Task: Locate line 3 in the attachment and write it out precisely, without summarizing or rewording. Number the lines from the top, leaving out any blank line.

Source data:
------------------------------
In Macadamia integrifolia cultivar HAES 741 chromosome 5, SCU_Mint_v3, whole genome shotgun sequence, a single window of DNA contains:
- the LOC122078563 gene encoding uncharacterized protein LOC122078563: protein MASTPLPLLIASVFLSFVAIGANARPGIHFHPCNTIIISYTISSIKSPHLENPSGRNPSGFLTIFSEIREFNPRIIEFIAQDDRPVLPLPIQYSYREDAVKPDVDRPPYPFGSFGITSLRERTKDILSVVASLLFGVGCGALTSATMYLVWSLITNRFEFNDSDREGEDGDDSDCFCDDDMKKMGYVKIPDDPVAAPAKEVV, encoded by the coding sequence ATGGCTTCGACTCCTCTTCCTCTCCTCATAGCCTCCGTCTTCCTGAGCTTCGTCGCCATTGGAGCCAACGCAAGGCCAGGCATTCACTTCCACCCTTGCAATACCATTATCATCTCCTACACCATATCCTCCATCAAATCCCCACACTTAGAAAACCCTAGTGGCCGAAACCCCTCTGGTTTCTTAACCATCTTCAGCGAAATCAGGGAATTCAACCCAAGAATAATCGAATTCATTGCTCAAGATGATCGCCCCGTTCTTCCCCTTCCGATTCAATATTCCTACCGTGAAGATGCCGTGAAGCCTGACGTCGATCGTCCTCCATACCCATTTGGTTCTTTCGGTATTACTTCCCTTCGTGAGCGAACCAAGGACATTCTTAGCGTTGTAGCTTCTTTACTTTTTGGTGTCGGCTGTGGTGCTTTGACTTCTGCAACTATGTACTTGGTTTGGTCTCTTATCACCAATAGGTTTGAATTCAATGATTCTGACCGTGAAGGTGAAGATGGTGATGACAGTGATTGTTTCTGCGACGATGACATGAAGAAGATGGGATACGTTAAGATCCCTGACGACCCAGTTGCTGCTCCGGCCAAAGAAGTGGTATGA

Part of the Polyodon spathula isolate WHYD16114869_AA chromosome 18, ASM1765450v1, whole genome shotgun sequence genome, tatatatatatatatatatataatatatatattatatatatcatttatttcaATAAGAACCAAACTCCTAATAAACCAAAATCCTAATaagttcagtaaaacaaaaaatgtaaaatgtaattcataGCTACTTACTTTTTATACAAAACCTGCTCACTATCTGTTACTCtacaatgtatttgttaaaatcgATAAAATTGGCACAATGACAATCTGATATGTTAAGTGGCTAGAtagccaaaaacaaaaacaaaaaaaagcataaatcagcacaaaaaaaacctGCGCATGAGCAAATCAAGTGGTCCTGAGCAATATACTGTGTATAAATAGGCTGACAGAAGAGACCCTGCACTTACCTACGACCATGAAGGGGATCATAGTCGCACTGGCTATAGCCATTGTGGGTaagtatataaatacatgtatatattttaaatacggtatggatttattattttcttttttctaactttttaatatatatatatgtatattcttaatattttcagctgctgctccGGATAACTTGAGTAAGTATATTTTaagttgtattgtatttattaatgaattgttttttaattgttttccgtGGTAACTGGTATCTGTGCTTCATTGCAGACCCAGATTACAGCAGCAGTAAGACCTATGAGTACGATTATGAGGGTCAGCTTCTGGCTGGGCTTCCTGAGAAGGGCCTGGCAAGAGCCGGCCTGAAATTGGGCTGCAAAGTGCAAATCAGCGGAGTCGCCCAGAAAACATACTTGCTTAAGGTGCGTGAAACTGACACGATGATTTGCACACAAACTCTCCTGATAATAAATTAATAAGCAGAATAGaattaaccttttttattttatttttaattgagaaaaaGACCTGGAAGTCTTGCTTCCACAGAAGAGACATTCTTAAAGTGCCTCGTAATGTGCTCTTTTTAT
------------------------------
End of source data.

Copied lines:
Part of the Polyodon spathula isolate WHYD16114869_AA chromosome 18, ASM1765450v1, whole genome shotgun sequence genome, tatatatatatatatatatataatatatatattatatatatcatttatttcaATAAGAACCAAACTCCTAATAAACCAAAATCCTAATaagttcagtaaaacaaaaaatgtaaaatgtaattcataGCTACTTACTTTTTATACAAAACCTGCTCACTATCTGTTACTCtacaatgtatttgttaaaatcgATAAAATTGGCACAATGACAATCTGATATGTTAAGTGGCTAGAtagccaaaaacaaaaacaaaaaaaagcataaatcagcacaaaaaaaacctGCGCATGAGCAAATCAAGTGGTCCTGAGCAATATACTGTGTATAAATAGGCTGACAGAAGAGACCCTGCACTTACCTACGACCATGAAGGGGATCATAGTCGCACTGGCTATAGCCATTGTGGGTaagtatataaatacatgtatatattttaaatacggtatggatttattattttcttttttctaactttttaatatatatatatgtatattcttaatattttcagctgctgctccGGATAACTTGAGTAAGTATATTTTaagttgtattgtatttattaatgaattgttttttaattgttttccgtGGTAACTGGTATCTGTGCTTCATTGCAGACCCAGATTACAGCAGCAGTAAGACCTATGAGTACGATTATGAGGGTCAGCTTCTGGCTGGGCTTCCTGAGAAGGGCCTGGCAAGAGCCGGCCTGAAATTGGGCTGCAAAGTGCAAATCAGCGGAGTCGCCCAGAAAACATACTTGCTTAAGGTGCGTGAAACTGACACGATGATTTGCACACAAACTCTCCTGATAATAAATTAATAAGCAGAATAGaattaaccttttttattttatttttaattgagaaaaaGACCTGGAAGTCTTGCTTCCACAGAAGAGACATTCTTAAAGTGCCTCGTAATGTGCTCTTTTTAT